Search Images Maps Play YouTube News Gmail Drive More »
Sign in
Screen reader users: click this link for accessible mode. Accessible mode has the same essential features but works better with your reader.


  1. Advanced Patent Search
Publication numberUS5301878 A
Publication typeGrant
Application numberUS 07/836,344
PCT numberPCT/GB1990/001198
Publication dateApr 12, 1994
Filing dateAug 2, 1990
Priority dateSep 1, 1989
Fee statusLapsed
Also published asCA2064857A1, CA2064857C, DE69014891D1, DE69014891T2, EP0489755A1, EP0489755B1, WO1991003270A1
Publication number07836344, 836344, PCT/1990/1198, PCT/GB/1990/001198, PCT/GB/1990/01198, PCT/GB/90/001198, PCT/GB/90/01198, PCT/GB1990/001198, PCT/GB1990/01198, PCT/GB1990001198, PCT/GB199001198, PCT/GB90/001198, PCT/GB90/01198, PCT/GB90001198, PCT/GB9001198, US 5301878 A, US 5301878A, US-A-5301878, US5301878 A, US5301878A
InventorsColin S. Sinclair, Alan Tallentire
Original AssigneeThe Victoria University Of Manchester
Export CitationBiBTeX, EndNote, RefMan
External Links: USPTO, USPTO Assignment, Espacenet
Device for producing a particulate dispersion
US 5301878 A
A nebulizer for liquids, particulate materials or liquids/solids suspensions, comprising, within a vessel (10) containing a reservoir (11), an upright duct (13) with a plurality of circumferentially spaced outlet apertures (20), enclosing a coaxial air line (14) feeding a plurality of jets (16) duly aligned with outlet apertures (20) in the upright duct (13) so that an annular column of material is drawn from reservoir (11) to be dispersed by entrainment in the air streams from the jets (16). Larger droplets may return to the reservoir (11) while the smaller fraction issues from the vessel through an outlet (12). The relatively large outlet apertures (20) and the large cross-sectional area of the column of the material prevent blockage at the nebulizer head.
Previous page
Next page
We claim:
1. A device for producing a particulate dispersion comprising at least one duct to contain a supply of a fluid material to be dispersed, a plurality of outlet apertures communicating with said at least one duct and directed normal to the longitudinal axis of said at least one duct, and a plurality of pressurized gas jets aligned with the outlet apertures to draw material from said at least one duct and to form a dispersion of the material which is thus forced through the apertures, characterized in that the cross-sectional area of each outlet aperture is not greater than the cross-sectional area of the at least one duct communicating therewith, and wherein at least a part of the at least one duct is located upright in a vessel for containing a reservoir of the fluid material to be dispersed, an open bottom end of the at least one duct being located such that it will be submerged within the material in use.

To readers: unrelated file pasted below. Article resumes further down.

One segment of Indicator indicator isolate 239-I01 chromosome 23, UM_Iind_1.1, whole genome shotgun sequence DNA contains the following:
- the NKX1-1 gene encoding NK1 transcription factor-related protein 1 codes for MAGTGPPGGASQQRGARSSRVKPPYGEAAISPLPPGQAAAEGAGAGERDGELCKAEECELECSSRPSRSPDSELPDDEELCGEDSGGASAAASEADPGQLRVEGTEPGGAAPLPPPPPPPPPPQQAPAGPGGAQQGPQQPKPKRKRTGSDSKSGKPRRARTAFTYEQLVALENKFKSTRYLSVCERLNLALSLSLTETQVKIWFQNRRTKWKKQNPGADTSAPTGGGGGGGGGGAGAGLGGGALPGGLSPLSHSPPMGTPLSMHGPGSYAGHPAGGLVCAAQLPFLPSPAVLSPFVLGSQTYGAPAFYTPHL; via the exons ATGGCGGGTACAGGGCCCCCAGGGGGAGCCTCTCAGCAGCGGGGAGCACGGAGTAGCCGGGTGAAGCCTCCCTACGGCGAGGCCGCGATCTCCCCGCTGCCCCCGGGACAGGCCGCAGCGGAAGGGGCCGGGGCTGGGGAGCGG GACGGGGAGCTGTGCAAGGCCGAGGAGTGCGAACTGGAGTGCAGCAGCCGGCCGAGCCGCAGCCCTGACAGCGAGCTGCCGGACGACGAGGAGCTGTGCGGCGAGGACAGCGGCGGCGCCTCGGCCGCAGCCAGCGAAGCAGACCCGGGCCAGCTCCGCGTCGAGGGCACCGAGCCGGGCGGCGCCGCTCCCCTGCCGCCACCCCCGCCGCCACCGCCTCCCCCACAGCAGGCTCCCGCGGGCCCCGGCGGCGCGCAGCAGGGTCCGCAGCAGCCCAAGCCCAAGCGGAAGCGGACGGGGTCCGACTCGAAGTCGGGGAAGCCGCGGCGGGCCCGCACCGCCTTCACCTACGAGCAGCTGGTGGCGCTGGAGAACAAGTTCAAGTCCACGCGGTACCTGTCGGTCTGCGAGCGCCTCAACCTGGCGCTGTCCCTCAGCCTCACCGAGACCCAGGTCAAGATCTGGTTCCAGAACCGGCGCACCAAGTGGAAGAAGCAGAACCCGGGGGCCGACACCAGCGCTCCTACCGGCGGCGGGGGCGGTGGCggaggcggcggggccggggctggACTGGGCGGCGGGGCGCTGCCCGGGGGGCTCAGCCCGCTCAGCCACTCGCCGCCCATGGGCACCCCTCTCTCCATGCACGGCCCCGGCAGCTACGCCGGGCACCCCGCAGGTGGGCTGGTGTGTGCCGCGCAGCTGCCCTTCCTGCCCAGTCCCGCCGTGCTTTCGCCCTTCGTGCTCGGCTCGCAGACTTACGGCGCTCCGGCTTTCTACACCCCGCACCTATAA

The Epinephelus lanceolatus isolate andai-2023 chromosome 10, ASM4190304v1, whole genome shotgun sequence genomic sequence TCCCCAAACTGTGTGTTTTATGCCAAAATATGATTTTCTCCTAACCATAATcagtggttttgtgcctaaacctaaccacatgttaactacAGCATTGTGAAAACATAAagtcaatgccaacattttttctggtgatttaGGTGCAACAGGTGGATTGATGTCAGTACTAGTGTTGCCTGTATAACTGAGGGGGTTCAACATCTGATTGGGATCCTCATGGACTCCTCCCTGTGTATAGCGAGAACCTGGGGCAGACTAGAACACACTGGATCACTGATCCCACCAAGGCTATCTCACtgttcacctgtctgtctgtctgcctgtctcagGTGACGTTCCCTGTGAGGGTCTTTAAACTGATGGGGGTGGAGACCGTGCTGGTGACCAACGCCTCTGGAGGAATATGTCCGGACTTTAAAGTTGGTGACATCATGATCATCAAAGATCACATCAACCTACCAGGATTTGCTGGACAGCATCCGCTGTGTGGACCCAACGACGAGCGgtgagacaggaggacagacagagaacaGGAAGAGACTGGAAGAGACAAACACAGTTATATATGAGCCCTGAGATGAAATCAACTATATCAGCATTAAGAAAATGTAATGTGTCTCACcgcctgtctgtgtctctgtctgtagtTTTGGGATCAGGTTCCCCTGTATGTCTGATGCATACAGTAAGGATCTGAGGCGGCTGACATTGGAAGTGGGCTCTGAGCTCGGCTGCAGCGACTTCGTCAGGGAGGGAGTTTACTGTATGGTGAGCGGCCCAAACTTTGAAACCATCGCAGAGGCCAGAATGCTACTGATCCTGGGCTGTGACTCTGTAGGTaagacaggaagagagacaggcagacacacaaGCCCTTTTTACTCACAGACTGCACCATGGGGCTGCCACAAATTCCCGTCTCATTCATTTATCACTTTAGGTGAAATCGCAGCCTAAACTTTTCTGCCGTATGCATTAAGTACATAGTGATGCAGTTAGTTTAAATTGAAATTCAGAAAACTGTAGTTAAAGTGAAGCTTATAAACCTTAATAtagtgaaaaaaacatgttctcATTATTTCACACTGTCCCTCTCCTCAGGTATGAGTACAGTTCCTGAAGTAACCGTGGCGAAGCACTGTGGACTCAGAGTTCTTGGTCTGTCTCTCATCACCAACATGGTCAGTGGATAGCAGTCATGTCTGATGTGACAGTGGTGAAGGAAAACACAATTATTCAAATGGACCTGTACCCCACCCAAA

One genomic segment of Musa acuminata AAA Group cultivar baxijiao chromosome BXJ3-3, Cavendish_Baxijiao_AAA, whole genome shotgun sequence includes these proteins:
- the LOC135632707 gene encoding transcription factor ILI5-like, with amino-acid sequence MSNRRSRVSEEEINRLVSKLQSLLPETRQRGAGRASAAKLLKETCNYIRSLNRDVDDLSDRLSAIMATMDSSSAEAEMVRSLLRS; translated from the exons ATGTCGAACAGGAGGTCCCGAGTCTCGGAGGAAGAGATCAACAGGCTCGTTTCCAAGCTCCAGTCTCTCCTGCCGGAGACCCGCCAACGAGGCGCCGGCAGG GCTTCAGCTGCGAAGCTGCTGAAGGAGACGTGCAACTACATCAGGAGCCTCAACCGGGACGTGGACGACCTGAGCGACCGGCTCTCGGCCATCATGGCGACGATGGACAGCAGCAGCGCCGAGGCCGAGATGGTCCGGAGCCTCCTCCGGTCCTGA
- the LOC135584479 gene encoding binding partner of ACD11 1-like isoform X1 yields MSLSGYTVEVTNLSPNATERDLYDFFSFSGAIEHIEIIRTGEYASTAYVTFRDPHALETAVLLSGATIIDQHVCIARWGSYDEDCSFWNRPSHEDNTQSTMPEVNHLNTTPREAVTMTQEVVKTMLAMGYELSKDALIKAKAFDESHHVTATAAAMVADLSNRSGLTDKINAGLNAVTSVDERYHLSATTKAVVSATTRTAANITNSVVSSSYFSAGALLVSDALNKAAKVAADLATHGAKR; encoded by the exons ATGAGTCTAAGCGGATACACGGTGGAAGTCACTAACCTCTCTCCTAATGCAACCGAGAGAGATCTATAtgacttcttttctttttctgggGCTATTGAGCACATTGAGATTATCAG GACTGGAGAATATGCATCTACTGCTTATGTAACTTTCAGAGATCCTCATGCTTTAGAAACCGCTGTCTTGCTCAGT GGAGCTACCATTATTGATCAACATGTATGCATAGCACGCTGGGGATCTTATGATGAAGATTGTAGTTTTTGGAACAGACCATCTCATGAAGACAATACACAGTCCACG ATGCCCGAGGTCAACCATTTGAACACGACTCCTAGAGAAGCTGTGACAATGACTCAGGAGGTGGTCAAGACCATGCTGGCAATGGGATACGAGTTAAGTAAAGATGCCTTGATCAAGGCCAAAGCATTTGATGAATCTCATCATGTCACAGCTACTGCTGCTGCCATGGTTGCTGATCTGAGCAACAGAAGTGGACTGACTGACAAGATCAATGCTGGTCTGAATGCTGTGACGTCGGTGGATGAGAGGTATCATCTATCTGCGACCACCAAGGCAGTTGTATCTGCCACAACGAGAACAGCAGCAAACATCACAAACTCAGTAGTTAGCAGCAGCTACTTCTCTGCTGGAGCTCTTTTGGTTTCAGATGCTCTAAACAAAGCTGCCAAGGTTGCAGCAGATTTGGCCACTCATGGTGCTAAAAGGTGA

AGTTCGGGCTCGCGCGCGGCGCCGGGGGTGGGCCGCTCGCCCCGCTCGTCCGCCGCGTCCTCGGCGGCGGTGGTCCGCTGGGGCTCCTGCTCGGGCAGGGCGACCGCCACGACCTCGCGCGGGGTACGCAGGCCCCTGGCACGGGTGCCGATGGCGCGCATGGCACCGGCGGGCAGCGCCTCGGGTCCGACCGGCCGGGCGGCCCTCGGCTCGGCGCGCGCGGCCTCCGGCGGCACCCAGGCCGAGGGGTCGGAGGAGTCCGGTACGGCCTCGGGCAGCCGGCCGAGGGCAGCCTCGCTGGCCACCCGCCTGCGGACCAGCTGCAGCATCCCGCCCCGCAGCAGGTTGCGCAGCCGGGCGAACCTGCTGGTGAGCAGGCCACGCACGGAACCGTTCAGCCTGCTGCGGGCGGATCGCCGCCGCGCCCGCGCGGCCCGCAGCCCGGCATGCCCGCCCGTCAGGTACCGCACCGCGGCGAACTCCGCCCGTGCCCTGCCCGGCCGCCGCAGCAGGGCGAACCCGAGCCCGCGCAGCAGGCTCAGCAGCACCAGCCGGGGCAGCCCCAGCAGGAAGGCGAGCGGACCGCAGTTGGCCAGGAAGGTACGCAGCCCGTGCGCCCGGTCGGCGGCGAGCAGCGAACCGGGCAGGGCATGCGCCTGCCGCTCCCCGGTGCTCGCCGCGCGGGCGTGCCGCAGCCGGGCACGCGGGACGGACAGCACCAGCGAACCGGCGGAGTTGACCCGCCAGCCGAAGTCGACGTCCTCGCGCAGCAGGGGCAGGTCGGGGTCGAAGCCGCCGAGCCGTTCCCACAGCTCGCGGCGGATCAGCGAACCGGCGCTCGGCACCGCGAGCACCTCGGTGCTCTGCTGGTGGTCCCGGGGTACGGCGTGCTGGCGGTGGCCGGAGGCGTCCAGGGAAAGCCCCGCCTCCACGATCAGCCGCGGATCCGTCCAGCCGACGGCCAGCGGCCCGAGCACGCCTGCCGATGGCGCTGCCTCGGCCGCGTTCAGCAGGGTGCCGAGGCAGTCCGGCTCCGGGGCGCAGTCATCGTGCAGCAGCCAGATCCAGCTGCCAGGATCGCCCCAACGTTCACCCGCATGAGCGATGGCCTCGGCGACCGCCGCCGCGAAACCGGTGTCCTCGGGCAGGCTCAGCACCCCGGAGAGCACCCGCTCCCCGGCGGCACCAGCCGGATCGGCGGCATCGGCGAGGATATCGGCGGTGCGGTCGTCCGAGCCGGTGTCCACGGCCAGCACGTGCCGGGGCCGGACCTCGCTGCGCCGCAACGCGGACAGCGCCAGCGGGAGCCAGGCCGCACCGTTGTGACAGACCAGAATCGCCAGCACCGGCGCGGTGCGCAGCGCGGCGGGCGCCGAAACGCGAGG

2. A device according to claim 1, in which the combined cross-sectional area of the outlet apertures is less than that of the at least one duct.
3. A device according to claim 1, wherein the outlet apertures and gas jets are located at the top of the at least one duct and within the walls of the vessel such that large droplets within the dispersion may impinge upon the vessel walls and return to the reservoir, the top of the vessel including an opening through which a substantial part of the dispersion may issue, means being provided to induce a positive flow of the dispersion through the opening.
4. A device according to claim 1, wherein there is a single duct and the pressurised gas jets are fed from a line which passes longitudinally through the interior of the duct.
5. A device according to claim 1, wherein there is a single duct and the gas jets are defined within a body fixed within the top of the duct.
6. A device according to claim 1, wherein there is a single duct and the gas jets are fed from a line which enters the top of the duct from outside the latter leaving the entire duct free to transport a single column of said material from the reservoir.
7. A device according to claim 1, including a baffle which surrounds the at least one duct in the region of the outlet apertures and presents, adjacent each aperture an outwardly diverging surface upon which larger droplets within the dispersion may impinge.
8. A device according to claim 7, in which said outwardly diverging surface is curvilinear.
9. A device according to claim 1, wherein the diameter of each gas jet is between 0.7 and 1.3 mm, wherein the diameter of each outlet aperture is between 3 mm and 6 mm, and wherein the cross-sectional area of the at least one duct is between 140 sq. mm and 420 sq. mm.

This invention concerns a device for the production of a substantially uniform dispersion of droplets or particles from a fluid material such as a liquid or solids/liquids suspensions, or particulate free-flowing solids. Such aerosols or dispersions are widely used in the biological and medical research fields and in inhalation therapy, and are generated by the aerosolization of the liquid or other particulate substance by an air stream. The efficiency of the process is dependent upon the flow of the material through an orifice or jet.

In practice, when the material to disperse is or contains solid particles, the orifice or jet tends to block, thus restricting the use of such devices primarily to particle-free liquids.

It is an object of the present invention to provide a device which may be used to disperse materials containing solids in suspension or even dry particulate materials.